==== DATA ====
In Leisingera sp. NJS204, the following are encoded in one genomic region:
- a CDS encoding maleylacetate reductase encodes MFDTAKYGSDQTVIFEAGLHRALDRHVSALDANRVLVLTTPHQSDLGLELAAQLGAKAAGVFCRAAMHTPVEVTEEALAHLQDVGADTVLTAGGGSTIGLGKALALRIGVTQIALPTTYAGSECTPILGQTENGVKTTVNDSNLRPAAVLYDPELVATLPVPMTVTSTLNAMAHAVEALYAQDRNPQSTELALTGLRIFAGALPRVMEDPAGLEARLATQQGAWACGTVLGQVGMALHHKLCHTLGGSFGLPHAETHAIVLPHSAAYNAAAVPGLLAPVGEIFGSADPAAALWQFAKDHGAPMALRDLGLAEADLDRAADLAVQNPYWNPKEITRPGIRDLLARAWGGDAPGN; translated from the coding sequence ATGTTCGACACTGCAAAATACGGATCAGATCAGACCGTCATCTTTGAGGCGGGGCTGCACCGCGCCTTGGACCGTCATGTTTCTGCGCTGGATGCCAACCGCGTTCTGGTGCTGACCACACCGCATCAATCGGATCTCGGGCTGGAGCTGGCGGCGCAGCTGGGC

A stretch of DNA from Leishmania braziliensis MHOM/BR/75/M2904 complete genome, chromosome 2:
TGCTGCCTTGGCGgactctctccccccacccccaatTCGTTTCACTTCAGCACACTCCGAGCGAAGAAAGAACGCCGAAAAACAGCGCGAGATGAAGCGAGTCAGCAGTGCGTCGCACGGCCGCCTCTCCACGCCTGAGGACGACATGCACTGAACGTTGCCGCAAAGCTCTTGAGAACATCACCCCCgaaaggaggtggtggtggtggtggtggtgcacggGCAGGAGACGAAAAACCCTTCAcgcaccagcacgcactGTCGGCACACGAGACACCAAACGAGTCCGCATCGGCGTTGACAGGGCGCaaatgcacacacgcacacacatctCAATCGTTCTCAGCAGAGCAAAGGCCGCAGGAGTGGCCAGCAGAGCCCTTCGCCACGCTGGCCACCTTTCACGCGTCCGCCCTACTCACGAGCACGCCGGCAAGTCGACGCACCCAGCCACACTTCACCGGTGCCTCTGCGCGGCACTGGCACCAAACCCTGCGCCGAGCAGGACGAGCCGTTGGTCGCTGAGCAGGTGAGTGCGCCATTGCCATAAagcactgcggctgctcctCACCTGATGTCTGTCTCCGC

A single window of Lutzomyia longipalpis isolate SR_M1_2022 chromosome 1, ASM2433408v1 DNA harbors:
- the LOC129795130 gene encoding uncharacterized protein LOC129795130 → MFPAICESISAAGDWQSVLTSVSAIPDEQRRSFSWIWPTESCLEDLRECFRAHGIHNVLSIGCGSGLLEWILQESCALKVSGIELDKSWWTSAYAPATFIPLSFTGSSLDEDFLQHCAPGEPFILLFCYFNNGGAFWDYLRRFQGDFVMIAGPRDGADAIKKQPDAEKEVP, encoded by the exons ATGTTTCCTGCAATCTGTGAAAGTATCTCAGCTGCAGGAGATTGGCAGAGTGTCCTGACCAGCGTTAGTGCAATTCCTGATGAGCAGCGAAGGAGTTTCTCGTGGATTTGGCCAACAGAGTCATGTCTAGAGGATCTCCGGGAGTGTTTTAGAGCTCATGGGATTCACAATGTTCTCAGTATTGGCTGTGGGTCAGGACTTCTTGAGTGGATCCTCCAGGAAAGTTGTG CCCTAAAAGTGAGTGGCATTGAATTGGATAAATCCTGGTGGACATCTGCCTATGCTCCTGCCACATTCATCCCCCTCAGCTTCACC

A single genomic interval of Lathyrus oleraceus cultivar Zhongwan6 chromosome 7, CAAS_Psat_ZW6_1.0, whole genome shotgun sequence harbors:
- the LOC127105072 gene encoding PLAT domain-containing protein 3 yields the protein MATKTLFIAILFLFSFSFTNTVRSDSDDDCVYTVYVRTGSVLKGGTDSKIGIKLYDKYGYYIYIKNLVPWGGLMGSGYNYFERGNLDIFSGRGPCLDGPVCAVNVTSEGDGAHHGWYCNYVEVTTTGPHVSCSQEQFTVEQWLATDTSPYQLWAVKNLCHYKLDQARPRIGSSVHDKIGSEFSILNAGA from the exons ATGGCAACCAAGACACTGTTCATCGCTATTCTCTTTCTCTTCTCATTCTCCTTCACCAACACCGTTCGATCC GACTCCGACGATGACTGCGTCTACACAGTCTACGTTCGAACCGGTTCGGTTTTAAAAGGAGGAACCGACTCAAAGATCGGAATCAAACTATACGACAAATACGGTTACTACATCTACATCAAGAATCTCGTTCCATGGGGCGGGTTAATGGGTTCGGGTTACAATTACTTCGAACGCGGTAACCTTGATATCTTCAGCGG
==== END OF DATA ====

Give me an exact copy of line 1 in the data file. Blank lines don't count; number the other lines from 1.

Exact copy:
In Leisingera sp. NJS204, the following are encoded in one genomic region: